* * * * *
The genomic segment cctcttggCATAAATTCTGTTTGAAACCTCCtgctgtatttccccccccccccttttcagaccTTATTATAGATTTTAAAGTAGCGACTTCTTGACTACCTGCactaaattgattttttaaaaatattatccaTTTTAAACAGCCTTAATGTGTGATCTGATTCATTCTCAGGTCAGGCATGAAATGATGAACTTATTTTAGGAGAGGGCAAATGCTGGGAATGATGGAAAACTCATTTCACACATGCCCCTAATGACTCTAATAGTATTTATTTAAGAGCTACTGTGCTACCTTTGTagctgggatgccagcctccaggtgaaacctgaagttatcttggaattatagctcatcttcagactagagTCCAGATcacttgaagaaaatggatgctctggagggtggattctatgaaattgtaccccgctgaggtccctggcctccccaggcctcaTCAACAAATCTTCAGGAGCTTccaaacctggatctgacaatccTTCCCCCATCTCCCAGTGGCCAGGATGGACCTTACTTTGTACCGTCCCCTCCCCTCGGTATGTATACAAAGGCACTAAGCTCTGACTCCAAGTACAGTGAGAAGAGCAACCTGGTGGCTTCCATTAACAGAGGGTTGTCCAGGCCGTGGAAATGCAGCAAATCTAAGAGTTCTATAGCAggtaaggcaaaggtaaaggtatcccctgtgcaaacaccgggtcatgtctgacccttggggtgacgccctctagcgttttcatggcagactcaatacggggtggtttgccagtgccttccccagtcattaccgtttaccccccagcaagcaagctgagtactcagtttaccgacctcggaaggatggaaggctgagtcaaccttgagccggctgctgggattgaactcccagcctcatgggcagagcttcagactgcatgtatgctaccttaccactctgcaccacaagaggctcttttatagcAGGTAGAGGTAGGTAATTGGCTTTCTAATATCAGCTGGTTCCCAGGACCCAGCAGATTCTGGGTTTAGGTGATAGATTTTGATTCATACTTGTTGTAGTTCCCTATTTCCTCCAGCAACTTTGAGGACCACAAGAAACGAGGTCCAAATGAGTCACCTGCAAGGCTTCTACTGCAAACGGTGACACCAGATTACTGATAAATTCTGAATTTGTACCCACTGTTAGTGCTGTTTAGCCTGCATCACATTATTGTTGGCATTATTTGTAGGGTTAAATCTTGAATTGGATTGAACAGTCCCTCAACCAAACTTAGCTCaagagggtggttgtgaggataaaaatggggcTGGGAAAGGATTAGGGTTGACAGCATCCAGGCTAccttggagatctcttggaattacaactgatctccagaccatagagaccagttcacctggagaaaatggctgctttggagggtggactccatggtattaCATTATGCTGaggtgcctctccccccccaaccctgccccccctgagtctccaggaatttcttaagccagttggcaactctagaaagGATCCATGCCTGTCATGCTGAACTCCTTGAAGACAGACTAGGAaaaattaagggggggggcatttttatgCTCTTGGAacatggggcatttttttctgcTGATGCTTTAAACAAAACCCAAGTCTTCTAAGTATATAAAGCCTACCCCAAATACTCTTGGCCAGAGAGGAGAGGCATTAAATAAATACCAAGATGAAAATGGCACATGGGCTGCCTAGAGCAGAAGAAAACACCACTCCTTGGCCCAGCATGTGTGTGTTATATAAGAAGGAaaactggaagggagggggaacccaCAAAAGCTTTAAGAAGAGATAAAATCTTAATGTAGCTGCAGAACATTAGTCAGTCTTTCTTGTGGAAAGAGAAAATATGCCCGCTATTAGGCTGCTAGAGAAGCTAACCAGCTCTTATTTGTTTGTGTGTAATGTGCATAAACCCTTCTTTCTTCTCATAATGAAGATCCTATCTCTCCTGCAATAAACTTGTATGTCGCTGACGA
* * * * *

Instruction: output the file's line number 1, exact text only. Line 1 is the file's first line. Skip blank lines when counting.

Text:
The genomic segment cctcttggCATAAATTCTGTTTGAAACCTCCtgctgtatttccccccccccccttttcagaccTTATTATAGATTTTAAAGTAGCGACTTCTTGACTACCTGCactaaattgattttttaaaaatattatccaTTTTAAACAGCCTTAATGTGTGATCTGATTCATTCTCAGGTCAGGCATGAAATGATGAACTTATTTTAGGAGAGGGCAAATGCTGGGAATGATGGAAAACTCATTTCACACATGCCCCTAATGACTCTAATAGTATTTATTTAAGAGCTACTGTGCTACCTTTGTagctgggatgccagcctccaggtgaaacctgaagttatcttggaattatagctcatcttcagactagagTCCAGATcacttgaagaaaatggatgctctggagggtggattctatgaaattgtaccccgctgaggtccctggcctccccaggcctcaTCAACAAATCTTCAGGAGCTTccaaacctggatctgacaatccTTCCCCCATCTCCCAGTGGCCAGGATGGACCTTACTTTGTACCGTCCCCTCCCCTCGGTATGTATACAAAGGCACTAAGCTCTGACTCCAAGTACAGTGAGAAGAGCAACCTGGTGGCTTCCATTAACAGAGGGTTGTCCAGGCCGTGGAAATGCAGCAAATCTAAGAGTTCTATAGCAggtaaggcaaaggtaaaggtatcccctgtgcaaacaccgggtcatgtctgacccttggggtgacgccctctagcgttttcatggcagactcaatacggggtggtttgccagtgccttccccagtcattaccgtttaccccccagcaagcaagctgagtactcagtttaccgacctcggaaggatggaaggctgagtcaaccttgagccggctgctgggattgaactcccagcctcatgggcagagcttcagactgcatgtatgctaccttaccactctgcaccacaagaggctcttttatagcAGGTAGAGGTAGGTAATTGGCTTTCTAATATCAGCTGGTTCCCAGGACCCAGCAGATTCTGGGTTTAGGTGATAGATTTTGATTCATACTTGTTGTAGTTCCCTATTTCCTCCAGCAACTTTGAGGACCACAAGAAACGAGGTCCAAATGAGTCACCTGCAAGGCTTCTACTGCAAACGGTGACACCAGATTACTGATAAATTCTGAATTTGTACCCACTGTTAGTGCTGTTTAGCCTGCATCACATTATTGTTGGCATTATTTGTAGGGTTAAATCTTGAATTGGATTGAACAGTCCCTCAACCAAACTTAGCTCaagagggtggttgtgaggataaaaatggggcTGGGAAAGGATTAGGGTTGACAGCATCCAGGCTAccttggagatctcttggaattacaactgatctccagaccatagagaccagttcacctggagaaaatggctgctttggagggtggactccatggtattaCATTATGCTGaggtgcctctccccccccaaccctgccccccctgagtctccaggaatttcttaagccagttggcaactctagaaagGATCCATGCCTGTCATGCTGAACTCCTTGAAGACAGACTAGGAaaaattaagggggggggcatttttatgCTCTTGGAacatggggcatttttttctgcTGATGCTTTAAACAAAACCCAAGTCTTCTAAGTATATAAAGCCTACCCCAAATACTCTTGGCCAGAGAGGAGAGGCATTAAATAAATACCAAGATGAAAATGGCACATGGGCTGCCTAGAGCAGAAGAAAACACCACTCCTTGGCCCAGCATGTGTGTGTTATATAAGAAGGAaaactggaagggagggggaacccaCAAAAGCTTTAAGAAGAGATAAAATCTTAATGTAGCTGCAGAACATTAGTCAGTCTTTCTTGTGGAAAGAGAAAATATGCCCGCTATTAGGCTGCTAGAGAAGCTAACCAGCTCTTATTTGTTTGTGTGTAATGTGCATAAACCCTTCTTTCTTCTCATAATGAAGATCCTATCTCTCCTGCAATAAACTTGTATGTCGCTGACGA